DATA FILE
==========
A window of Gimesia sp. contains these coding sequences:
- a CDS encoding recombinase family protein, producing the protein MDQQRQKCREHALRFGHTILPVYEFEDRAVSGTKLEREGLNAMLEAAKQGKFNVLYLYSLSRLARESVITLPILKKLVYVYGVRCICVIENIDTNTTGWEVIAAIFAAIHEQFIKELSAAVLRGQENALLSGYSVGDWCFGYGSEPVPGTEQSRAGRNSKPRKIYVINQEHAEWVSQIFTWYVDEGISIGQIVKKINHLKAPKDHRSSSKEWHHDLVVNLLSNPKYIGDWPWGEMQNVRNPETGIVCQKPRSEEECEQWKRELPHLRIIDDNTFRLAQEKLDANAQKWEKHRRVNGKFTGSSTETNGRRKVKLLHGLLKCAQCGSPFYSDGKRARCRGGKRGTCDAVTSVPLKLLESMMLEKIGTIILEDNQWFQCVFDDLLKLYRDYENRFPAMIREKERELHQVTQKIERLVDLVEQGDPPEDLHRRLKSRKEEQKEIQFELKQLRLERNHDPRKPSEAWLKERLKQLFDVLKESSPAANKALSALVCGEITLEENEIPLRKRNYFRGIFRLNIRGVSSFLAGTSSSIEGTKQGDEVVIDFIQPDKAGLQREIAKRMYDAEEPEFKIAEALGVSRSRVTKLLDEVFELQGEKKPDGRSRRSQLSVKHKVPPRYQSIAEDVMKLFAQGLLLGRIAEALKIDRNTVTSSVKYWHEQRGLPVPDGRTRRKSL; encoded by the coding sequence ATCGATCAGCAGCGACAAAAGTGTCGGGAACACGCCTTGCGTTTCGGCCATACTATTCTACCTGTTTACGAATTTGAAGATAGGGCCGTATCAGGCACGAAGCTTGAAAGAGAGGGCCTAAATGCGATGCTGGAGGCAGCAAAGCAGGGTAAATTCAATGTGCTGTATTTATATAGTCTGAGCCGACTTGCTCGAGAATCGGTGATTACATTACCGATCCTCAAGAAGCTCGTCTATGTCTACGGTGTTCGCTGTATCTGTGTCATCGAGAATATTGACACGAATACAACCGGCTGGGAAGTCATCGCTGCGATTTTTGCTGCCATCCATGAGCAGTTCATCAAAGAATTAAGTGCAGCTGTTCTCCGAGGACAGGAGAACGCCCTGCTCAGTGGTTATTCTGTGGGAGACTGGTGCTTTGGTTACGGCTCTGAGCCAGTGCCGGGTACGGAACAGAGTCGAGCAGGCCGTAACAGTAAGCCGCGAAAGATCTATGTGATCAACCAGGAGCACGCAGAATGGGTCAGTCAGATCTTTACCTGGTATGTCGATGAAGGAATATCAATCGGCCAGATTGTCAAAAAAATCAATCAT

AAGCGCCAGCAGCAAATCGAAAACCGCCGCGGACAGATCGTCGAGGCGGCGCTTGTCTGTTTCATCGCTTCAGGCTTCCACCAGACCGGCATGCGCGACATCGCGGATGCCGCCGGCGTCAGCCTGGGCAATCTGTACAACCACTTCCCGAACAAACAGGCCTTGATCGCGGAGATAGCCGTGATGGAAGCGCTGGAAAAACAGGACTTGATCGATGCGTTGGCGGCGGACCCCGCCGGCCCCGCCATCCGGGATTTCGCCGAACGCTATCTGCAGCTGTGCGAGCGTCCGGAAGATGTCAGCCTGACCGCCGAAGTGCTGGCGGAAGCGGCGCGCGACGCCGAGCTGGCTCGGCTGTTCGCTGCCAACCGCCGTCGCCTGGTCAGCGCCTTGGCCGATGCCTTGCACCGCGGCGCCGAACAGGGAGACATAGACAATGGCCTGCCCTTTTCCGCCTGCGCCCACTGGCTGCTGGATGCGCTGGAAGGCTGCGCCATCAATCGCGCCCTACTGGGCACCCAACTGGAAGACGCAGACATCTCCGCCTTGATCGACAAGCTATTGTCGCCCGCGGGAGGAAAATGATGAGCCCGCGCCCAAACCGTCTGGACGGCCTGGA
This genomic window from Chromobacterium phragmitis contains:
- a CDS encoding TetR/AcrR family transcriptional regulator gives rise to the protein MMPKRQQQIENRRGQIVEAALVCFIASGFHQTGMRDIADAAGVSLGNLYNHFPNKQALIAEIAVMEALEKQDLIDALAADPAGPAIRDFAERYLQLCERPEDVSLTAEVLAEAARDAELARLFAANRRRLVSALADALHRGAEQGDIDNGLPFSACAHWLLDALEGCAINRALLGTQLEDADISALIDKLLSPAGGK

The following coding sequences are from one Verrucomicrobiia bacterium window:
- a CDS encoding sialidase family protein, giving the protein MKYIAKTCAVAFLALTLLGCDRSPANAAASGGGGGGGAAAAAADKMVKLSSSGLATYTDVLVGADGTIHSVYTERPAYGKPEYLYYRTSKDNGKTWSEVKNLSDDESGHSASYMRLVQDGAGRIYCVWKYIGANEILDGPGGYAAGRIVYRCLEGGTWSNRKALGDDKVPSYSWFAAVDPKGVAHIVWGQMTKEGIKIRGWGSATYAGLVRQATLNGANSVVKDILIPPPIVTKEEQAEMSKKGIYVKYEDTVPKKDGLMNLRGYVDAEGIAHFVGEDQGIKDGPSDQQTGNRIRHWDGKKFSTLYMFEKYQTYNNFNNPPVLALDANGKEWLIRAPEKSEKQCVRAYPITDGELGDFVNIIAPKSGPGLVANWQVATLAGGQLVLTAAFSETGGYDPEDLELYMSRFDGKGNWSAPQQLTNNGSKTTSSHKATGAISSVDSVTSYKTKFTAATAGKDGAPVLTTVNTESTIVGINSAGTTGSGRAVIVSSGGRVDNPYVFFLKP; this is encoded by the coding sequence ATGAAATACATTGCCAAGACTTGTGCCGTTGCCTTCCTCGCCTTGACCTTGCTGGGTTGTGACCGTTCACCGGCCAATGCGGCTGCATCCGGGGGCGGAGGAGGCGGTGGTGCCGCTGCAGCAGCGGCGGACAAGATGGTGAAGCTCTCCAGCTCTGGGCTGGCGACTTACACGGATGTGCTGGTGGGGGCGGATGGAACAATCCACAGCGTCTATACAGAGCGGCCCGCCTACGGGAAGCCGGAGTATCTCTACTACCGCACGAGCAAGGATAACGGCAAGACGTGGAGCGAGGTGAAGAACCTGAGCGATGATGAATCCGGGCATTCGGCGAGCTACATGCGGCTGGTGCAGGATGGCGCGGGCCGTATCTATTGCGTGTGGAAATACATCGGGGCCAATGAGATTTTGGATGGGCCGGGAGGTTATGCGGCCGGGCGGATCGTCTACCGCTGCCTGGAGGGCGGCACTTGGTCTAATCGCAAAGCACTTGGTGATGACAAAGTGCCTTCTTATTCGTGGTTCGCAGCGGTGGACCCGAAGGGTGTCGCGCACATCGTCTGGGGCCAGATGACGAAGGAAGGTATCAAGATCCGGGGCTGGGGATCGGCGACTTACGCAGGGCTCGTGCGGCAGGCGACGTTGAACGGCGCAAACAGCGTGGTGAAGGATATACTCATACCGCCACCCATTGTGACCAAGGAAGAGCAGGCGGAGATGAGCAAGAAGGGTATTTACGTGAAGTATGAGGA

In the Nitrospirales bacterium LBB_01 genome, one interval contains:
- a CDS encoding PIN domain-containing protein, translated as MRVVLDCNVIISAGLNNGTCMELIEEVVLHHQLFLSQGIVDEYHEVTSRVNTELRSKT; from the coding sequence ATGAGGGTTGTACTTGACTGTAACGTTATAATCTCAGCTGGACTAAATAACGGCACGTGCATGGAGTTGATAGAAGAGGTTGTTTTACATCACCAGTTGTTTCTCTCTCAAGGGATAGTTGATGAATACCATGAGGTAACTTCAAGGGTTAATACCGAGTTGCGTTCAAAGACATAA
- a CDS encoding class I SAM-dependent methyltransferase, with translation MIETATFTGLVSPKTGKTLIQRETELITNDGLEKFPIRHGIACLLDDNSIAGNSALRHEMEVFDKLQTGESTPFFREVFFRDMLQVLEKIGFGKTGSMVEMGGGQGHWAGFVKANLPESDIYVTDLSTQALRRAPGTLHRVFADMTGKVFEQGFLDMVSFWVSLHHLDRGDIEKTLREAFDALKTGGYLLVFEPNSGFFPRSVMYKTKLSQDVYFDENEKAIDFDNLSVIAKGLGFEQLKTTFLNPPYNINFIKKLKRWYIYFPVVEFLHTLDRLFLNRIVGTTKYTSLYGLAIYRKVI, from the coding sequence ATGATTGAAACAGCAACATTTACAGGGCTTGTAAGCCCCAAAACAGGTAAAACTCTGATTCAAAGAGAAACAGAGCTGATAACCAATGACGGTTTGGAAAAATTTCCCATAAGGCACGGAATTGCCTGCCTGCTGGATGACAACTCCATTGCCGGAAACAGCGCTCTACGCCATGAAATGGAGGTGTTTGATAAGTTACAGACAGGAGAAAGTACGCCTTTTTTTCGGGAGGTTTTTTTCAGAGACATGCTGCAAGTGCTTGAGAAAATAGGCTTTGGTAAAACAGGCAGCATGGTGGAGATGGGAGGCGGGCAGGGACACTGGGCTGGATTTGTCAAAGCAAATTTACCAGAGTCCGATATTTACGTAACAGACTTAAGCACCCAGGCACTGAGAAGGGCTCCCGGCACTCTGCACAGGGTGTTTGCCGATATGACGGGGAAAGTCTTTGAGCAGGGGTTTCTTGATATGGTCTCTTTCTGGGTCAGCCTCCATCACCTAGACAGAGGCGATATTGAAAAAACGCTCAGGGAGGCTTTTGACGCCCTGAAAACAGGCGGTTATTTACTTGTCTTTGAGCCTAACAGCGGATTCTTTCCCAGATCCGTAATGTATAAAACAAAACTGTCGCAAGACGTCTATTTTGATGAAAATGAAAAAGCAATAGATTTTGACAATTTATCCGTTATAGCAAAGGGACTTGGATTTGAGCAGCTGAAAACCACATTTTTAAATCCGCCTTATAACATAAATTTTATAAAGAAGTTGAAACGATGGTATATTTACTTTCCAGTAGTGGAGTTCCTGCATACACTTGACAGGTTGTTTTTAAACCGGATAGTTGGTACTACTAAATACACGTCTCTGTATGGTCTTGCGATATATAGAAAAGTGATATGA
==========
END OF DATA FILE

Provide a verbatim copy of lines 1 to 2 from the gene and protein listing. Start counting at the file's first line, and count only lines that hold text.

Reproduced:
A window of Gimesia sp. contains these coding sequences:
- a CDS encoding recombinase family protein, producing the protein MDQQRQKCREHALRFGHTILPVYEFEDRAVSGTKLEREGLNAMLEAAKQGKFNVLYLYSLSRLARESVITLPILKKLVYVYGVRCICVIENIDTNTTGWEVIAAIFAAIHEQFIKELSAAVLRGQENALLSGYSVGDWCFGYGSEPVPGTEQSRAGRNSKPRKIYVINQEHAEWVSQIFTWYVDEGISIGQIVKKINHLKAPKDHRSSSKEWHHDLVVNLLSNPKYIGDWPWGEMQNVRNPETGIVCQKPRSEEECEQWKRELPHLRIIDDNTFRLAQEKLDANAQKWEKHRRVNGKFTGSSTETNGRRKVKLLHGLLKCAQCGSPFYSDGKRARCRGGKRGTCDAVTSVPLKLLESMMLEKIGTIILEDNQWFQCVFDDLLKLYRDYENRFPAMIREKERELHQVTQKIERLVDLVEQGDPPEDLHRRLKSRKEEQKEIQFELKQLRLERNHDPRKPSEAWLKERLKQLFDVLKESSPAANKALSALVCGEITLEENEIPLRKRNYFRGIFRLNIRGVSSFLAGTSSSIEGTKQGDEVVIDFIQPDKAGLQREIAKRMYDAEEPEFKIAEALGVSRSRVTKLLDEVFELQGEKKPDGRSRRSQLSVKHKVPPRYQSIAEDVMKLFAQGLLLGRIAEALKIDRNTVTSSVKYWHEQRGLPVPDGRTRRKSL; encoded by the coding sequence ATCGATCAGCAGCGACAAAAGTGTCGGGAACACGCCTTGCGTTTCGGCCATACTATTCTACCTGTTTACGAATTTGAAGATAGGGCCGTATCAGGCACGAAGCTTGAAAGAGAGGGCCTAAATGCGATGCTGGAGGCAGCAAAGCAGGGTAAATTCAATGTGCTGTATTTATATAGTCTGAGCCGACTTGCTCGAGAATCGGTGATTACATTACCGATCCTCAAGAAGCTCGTCTATGTCTACGGTGTTCGCTGTATCTGTGTCATCGAGAATATTGACACGAATACAACCGGCTGGGAAGTCATCGCTGCGATTTTTGCTGCCATCCATGAGCAGTTCATCAAAGAATTAAGTGCAGCTGTTCTCCGAGGACAGGAGAACGCCCTGCTCAGTGGTTATTCTGTGGGAGACTGGTGCTTTGGTTACGGCTCTGAGCCAGTGCCGGGTACGGAACAGAGTCGAGCAGGCCGTAACAGTAAGCCGCGAAAGATCTATGTGATCAACCAGGAGCACGCAGAATGGGTCAGTCAGATCTTTACCTGGTATGTCGATGAAGGAATATCAATCGGCCAGATTGTCAAAAAAATCAATCAT